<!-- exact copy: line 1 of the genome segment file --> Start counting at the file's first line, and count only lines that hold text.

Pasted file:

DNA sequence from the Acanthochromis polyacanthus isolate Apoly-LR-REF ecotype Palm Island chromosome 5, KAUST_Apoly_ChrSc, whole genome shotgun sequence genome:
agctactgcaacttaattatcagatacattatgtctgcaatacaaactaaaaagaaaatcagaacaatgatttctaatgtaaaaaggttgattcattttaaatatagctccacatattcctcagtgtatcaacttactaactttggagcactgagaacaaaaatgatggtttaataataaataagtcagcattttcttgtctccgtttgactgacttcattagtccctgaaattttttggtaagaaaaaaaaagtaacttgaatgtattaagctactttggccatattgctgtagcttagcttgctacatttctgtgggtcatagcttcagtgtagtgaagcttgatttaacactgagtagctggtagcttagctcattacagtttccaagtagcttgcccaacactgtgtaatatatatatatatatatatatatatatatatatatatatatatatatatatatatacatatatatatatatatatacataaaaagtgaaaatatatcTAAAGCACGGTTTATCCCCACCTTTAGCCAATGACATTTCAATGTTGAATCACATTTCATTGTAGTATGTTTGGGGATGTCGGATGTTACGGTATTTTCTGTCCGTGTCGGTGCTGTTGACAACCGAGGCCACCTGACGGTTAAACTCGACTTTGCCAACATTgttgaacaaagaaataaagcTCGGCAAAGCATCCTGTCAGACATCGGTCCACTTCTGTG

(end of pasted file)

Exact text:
DNA sequence from the Acanthochromis polyacanthus isolate Apoly-LR-REF ecotype Palm Island chromosome 5, KAUST_Apoly_ChrSc, whole genome shotgun sequence genome: